^^^ All of this is assuming that you are (or soon will be) capable of returning to work and performing your duties (albeit with some pain/discomfort).

                            Edited to add: Have you consulted an attorney? You were rear-ended while waiting at a traffic light...so surely, there's going to be insurance coverage. A good attorney might be able to help you navigate all these issues.
                            Thank you. 2 of the doctors say surgery, the only difference is one wants to wait for a follow up in December. And the other says asap before returning to work.
                            Yes I have an attorney and we started the claim. Motorcycles are not covered under no fault in NY. I had some medical coverage under the motorcycle but all of the other doctor visits will be through my insurance. Any costs, copays etc will have to come from the settlement down the road.

                            I also have another opinion on Oct 18.

                            Comment


                            • not.in.MY.town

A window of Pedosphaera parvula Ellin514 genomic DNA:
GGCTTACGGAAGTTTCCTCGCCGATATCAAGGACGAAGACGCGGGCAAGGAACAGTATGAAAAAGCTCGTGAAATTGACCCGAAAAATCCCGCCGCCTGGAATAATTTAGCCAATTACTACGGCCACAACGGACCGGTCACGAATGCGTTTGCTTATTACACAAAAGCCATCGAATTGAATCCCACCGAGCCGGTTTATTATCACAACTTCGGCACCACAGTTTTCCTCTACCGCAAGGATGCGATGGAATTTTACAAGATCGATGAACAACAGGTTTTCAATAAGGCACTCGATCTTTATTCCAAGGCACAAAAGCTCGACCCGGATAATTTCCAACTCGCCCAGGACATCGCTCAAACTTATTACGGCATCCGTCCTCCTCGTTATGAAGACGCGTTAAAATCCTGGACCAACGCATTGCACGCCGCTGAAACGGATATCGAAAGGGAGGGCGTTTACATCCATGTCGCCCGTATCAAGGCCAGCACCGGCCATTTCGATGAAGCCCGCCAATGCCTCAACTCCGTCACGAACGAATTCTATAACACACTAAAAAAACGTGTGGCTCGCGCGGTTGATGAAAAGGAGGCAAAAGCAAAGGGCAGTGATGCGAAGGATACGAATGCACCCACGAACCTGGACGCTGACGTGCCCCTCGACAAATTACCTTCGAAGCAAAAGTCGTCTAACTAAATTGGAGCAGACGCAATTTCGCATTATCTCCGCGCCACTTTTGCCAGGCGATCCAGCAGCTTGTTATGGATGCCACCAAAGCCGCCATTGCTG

not.in.MY.town commented
                              Editing a comment
                              Gotcha.

                              Hopefully the next consultation will provide some clarity and help you decide how to move forward.

                              Are the two doctors recommending the same type of surgery? My understanding is that there are different options. If you are a candidate for a relatively low-risk, moderately-invasive procedure, then I'd probably go ahead with that so that you can get back to work ASAP (which is what L1 is recommending). I'd be more hesitant about the nuclear option of "fusing and plating".

                              Best of luck to you.

                          • #15
                            Originally posted by Shineysideup21 View Post

                            Thank you. 2 of the doctors say surgery, the only difference is one wants to wait for a follow up in December. And the other says asap before returning to work.
                            Yes I have an attorney and we started the claim. Motorcycles are not covered under no fault in NY. I had some medical coverage under the motorcycle but all of the other doctor visits will be through my insurance. Any costs, copays etc will have to come from the settlement down the road.

                            I also have another opinion on Oct 18.
                            So this could bankrupt you too, before a settlement is reached. Insurance has financial limits- medical needs don't.

                            Comment